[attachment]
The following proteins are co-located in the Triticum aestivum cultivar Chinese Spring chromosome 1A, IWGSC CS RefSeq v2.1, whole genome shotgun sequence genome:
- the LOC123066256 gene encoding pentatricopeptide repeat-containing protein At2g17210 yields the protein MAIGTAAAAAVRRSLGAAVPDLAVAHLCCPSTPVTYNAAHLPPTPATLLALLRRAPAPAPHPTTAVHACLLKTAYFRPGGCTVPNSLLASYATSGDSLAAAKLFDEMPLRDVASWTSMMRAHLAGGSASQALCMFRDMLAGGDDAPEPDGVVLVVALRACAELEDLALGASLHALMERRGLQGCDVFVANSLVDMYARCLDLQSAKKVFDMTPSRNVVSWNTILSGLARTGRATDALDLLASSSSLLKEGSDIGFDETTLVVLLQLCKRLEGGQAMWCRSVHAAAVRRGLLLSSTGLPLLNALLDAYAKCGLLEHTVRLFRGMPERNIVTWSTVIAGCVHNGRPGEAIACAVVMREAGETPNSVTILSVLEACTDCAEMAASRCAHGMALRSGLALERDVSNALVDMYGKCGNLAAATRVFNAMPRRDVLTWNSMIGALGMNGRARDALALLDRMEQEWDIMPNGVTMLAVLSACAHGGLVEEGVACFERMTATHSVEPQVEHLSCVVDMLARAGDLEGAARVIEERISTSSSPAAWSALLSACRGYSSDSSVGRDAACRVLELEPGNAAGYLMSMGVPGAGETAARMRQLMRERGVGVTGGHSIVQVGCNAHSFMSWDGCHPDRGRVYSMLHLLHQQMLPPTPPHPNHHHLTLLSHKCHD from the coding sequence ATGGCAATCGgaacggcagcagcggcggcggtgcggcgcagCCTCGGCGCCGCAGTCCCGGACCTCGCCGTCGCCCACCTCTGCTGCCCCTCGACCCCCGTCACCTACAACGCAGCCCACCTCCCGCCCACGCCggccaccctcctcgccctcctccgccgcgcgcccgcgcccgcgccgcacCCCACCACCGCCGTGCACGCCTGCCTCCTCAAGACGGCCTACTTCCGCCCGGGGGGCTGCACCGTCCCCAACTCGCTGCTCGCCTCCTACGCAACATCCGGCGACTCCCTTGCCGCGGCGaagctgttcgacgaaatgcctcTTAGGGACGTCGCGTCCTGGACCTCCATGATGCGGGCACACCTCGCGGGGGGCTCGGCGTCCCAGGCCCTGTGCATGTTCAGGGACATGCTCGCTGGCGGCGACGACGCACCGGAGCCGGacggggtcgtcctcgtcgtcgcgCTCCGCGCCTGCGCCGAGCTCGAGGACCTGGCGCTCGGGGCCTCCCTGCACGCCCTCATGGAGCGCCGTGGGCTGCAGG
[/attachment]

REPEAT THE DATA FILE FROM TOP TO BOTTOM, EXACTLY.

The following proteins are co-located in the Triticum aestivum cultivar Chinese Spring chromosome 1A, IWGSC CS RefSeq v2.1, whole genome shotgun sequence genome:
- the LOC123066256 gene encoding pentatricopeptide repeat-containing protein At2g17210 yields the protein MAIGTAAAAAVRRSLGAAVPDLAVAHLCCPSTPVTYNAAHLPPTPATLLALLRRAPAPAPHPTTAVHACLLKTAYFRPGGCTVPNSLLASYATSGDSLAAAKLFDEMPLRDVASWTSMMRAHLAGGSASQALCMFRDMLAGGDDAPEPDGVVLVVALRACAELEDLALGASLHALMERRGLQGCDVFVANSLVDMYARCLDLQSAKKVFDMTPSRNVVSWNTILSGLARTGRATDALDLLASSSSLLKEGSDIGFDETTLVVLLQLCKRLEGGQAMWCRSVHAAAVRRGLLLSSTGLPLLNALLDAYAKCGLLEHTVRLFRGMPERNIVTWSTVIAGCVHNGRPGEAIACAVVMREAGETPNSVTILSVLEACTDCAEMAASRCAHGMALRSGLALERDVSNALVDMYGKCGNLAAATRVFNAMPRRDVLTWNSMIGALGMNGRARDALALLDRMEQEWDIMPNGVTMLAVLSACAHGGLVEEGVACFERMTATHSVEPQVEHLSCVVDMLARAGDLEGAARVIEERISTSSSPAAWSALLSACRGYSSDSSVGRDAACRVLELEPGNAAGYLMSMGVPGAGETAARMRQLMRERGVGVTGGHSIVQVGCNAHSFMSWDGCHPDRGRVYSMLHLLHQQMLPPTPPHPNHHHLTLLSHKCHD from the coding sequence ATGGCAATCGgaacggcagcagcggcggcggtgcggcgcagCCTCGGCGCCGCAGTCCCGGACCTCGCCGTCGCCCACCTCTGCTGCCCCTCGACCCCCGTCACCTACAACGCAGCCCACCTCCCGCCCACGCCggccaccctcctcgccctcctccgccgcgcgcccgcgcccgcgccgcacCCCACCACCGCCGTGCACGCCTGCCTCCTCAAGACGGCCTACTTCCGCCCGGGGGGCTGCACCGTCCCCAACTCGCTGCTCGCCTCCTACGCAACATCCGGCGACTCCCTTGCCGCGGCGaagctgttcgacgaaatgcctcTTAGGGACGTCGCGTCCTGGACCTCCATGATGCGGGCACACCTCGCGGGGGGCTCGGCGTCCCAGGCCCTGTGCATGTTCAGGGACATGCTCGCTGGCGGCGACGACGCACCGGAGCCGGacggggtcgtcctcgtcgtcgcgCTCCGCGCCTGCGCCGAGCTCGAGGACCTGGCGCTCGGGGCCTCCCTGCACGCCCTCATGGAGCGCCGTGGGCTGCAGG